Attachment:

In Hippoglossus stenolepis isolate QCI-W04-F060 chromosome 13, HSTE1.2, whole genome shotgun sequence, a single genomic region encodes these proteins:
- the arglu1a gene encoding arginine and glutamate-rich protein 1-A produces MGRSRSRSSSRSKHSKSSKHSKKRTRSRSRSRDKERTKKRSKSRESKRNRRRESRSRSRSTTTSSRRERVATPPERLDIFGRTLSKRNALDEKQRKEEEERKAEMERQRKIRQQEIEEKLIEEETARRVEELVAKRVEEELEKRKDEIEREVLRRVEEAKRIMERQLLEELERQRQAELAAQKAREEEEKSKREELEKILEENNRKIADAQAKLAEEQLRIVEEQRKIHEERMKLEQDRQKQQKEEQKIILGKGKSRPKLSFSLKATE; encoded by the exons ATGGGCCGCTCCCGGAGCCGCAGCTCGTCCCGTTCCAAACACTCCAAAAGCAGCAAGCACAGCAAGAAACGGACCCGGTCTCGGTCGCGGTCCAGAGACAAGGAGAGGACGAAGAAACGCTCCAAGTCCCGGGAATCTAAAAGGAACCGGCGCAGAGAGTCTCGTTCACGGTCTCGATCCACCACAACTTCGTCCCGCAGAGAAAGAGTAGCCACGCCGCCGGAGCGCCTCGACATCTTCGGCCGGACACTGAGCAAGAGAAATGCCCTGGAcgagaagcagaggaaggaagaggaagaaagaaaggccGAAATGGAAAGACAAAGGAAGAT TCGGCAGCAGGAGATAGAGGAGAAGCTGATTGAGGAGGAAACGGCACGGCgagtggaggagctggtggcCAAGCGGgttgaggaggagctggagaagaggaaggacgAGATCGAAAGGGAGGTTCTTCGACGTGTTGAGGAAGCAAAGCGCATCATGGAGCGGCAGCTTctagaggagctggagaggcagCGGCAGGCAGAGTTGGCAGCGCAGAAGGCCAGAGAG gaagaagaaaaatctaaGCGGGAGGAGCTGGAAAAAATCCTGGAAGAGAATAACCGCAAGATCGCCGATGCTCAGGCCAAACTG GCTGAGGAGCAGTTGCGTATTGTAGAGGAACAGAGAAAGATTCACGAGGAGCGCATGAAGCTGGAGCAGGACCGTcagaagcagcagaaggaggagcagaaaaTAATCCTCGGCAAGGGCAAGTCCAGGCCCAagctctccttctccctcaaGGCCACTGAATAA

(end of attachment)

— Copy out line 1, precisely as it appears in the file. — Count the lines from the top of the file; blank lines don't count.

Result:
In Hippoglossus stenolepis isolate QCI-W04-F060 chromosome 13, HSTE1.2, whole genome shotgun sequence, a single genomic region encodes these proteins: